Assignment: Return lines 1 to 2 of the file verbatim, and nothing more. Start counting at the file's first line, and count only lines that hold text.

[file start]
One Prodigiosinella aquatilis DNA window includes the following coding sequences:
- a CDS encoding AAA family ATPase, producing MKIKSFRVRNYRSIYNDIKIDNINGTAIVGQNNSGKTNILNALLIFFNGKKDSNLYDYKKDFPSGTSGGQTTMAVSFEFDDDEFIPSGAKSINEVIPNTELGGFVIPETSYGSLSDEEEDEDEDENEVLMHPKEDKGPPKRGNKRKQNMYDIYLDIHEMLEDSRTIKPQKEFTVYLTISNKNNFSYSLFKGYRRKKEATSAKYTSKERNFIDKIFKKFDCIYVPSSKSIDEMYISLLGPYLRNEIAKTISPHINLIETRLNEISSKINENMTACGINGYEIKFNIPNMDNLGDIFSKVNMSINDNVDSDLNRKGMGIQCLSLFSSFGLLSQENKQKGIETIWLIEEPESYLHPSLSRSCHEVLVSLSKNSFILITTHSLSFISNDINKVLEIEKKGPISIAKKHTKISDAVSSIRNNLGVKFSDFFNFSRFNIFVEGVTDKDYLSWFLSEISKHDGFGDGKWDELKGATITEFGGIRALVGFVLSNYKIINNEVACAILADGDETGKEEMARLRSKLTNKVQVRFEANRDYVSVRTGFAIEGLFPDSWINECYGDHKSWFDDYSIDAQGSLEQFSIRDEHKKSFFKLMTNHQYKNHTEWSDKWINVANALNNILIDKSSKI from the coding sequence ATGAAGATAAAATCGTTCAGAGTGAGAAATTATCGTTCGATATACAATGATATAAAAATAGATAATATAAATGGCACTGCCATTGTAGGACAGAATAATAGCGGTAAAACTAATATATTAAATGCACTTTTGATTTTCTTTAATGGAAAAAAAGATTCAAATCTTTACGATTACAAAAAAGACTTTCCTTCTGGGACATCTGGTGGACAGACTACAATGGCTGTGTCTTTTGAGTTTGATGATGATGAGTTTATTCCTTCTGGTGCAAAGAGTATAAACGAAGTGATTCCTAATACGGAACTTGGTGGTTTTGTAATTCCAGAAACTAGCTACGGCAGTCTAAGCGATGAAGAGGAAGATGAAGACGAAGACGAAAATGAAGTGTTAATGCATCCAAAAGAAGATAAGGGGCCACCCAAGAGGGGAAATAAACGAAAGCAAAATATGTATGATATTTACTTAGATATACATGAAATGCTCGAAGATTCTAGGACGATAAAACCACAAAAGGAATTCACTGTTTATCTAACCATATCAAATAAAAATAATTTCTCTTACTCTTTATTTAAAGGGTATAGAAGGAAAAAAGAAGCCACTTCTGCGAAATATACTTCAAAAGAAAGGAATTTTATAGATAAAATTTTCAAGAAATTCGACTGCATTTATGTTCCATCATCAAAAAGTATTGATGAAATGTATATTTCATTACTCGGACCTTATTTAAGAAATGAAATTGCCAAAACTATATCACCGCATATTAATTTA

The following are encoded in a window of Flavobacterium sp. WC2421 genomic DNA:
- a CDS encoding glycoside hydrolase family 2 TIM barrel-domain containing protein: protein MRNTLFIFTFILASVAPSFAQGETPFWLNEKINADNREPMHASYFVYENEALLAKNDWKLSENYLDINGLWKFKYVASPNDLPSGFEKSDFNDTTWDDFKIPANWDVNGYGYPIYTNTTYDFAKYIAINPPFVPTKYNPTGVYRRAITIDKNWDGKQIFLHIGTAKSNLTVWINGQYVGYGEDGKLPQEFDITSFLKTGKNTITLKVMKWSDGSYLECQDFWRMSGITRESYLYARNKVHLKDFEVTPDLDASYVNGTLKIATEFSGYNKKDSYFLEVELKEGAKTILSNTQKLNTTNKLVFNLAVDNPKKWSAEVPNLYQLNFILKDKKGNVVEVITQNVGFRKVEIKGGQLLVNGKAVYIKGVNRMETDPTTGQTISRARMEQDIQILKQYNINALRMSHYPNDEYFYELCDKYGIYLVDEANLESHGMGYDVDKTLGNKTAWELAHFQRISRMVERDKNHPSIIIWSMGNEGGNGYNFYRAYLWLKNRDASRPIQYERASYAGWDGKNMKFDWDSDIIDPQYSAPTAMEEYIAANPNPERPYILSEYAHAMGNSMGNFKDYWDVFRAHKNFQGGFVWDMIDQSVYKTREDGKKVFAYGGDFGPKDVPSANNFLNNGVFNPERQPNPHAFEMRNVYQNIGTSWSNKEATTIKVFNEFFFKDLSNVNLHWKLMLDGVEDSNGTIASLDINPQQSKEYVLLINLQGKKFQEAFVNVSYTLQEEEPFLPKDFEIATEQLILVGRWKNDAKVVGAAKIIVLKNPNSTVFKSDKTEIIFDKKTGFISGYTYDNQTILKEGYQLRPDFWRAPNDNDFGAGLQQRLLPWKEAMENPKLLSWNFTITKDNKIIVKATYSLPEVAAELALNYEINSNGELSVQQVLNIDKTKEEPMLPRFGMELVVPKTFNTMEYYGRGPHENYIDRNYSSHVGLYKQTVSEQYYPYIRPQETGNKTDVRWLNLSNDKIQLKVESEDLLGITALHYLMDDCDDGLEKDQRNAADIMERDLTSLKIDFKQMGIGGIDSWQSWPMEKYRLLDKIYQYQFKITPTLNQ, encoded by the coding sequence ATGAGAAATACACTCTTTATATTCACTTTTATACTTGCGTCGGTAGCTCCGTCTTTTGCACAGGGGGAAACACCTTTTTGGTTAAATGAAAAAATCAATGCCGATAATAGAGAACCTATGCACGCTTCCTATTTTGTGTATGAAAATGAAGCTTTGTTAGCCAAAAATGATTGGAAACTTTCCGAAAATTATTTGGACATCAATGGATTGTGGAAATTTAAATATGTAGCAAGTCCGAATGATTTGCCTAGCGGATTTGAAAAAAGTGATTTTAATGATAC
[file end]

One Prodigiosinella aquatilis DNA window includes the following coding sequences:
- a CDS encoding AAA family ATPase, producing MKIKSFRVRNYRSIYNDIKIDNINGTAIVGQNNSGKTNILNALLIFFNGKKDSNLYDYKKDFPSGTSGGQTTMAVSFEFDDDEFIPSGAKSINEVIPNTELGGFVIPETSYGSLSDEEEDEDEDENEVLMHPKEDKGPPKRGNKRKQNMYDIYLDIHEMLEDSRTIKPQKEFTVYLTISNKNNFSYSLFKGYRRKKEATSAKYTSKERNFIDKIFKKFDCIYVPSSKSIDEMYISLLGPYLRNEIAKTISPHINLIETRLNEISSKINENMTACGINGYEIKFNIPNMDNLGDIFSKVNMSINDNVDSDLNRKGMGIQCLSLFSSFGLLSQENKQKGIETIWLIEEPESYLHPSLSRSCHEVLVSLSKNSFILITTHSLSFISNDINKVLEIEKKGPISIAKKHTKISDAVSSIRNNLGVKFSDFFNFSRFNIFVEGVTDKDYLSWFLSEISKHDGFGDGKWDELKGATITEFGGIRALVGFVLSNYKIINNEVACAILADGDETGKEEMARLRSKLTNKVQVRFEANRDYVSVRTGFAIEGLFPDSWINECYGDHKSWFDDYSIDAQGSLEQFSIRDEHKKSFFKLMTNHQYKNHTEWSDKWINVANALNNILIDKSSKI from the coding sequence ATGAAGATAAAATCGTTCAGAGTGAGAAATTATCGTTCGATATACAATGATATAAAAATAGATAATATAAATGGCACTGCCATTGTAGGACAGAATAATAGCGGTAAAACTAATATATTAAATGCACTTTTGATTTTCTTTAATGGAAAAAAAGATTCAAATCTTTACGATTACAAAAAAGACTTTCCTTCTGGGACATCTGGTGGACAGACTACAATGGCTGTGTCTTTTGAGTTTGATGATGATGAGTTTATTCCTTCTGGTGCAAAGAGTATAAACGAAGTGATTCCTAATACGGAACTTGGTGGTTTTGTAATTCCAGAAACTAGCTACGGCAGTCTAAGCGATGAAGAGGAAGATGAAGACGAAGACGAAAATGAAGTGTTAATGCATCCAAAAGAAGATAAGGGGCCACCCAAGAGGGGAAATAAACGAAAGCAAAATATGTATGATATTTACTTAGATATACATGAAATGCTCGAAGATTCTAGGACGATAAAACCACAAAAGGAATTCACTGTTTATCTAACCATATCAAATAAAAATAATTTCTCTTACTCTTTATTTAAAGGGTATAGAAGGAAAAAAGAAGCCACTTCTGCGAAATATACTTCAAAAGAAAGGAATTTTATAGATAAAATTTTCAAGAAATTCGACTGCATTTATGTTCCATCATCAAAAAGTATTGATGAAATGTATATTTCATTACTCGGACCTTATTTAAGAAATGAAATTGCCAAAACTATATCACCGCATATTAATTTA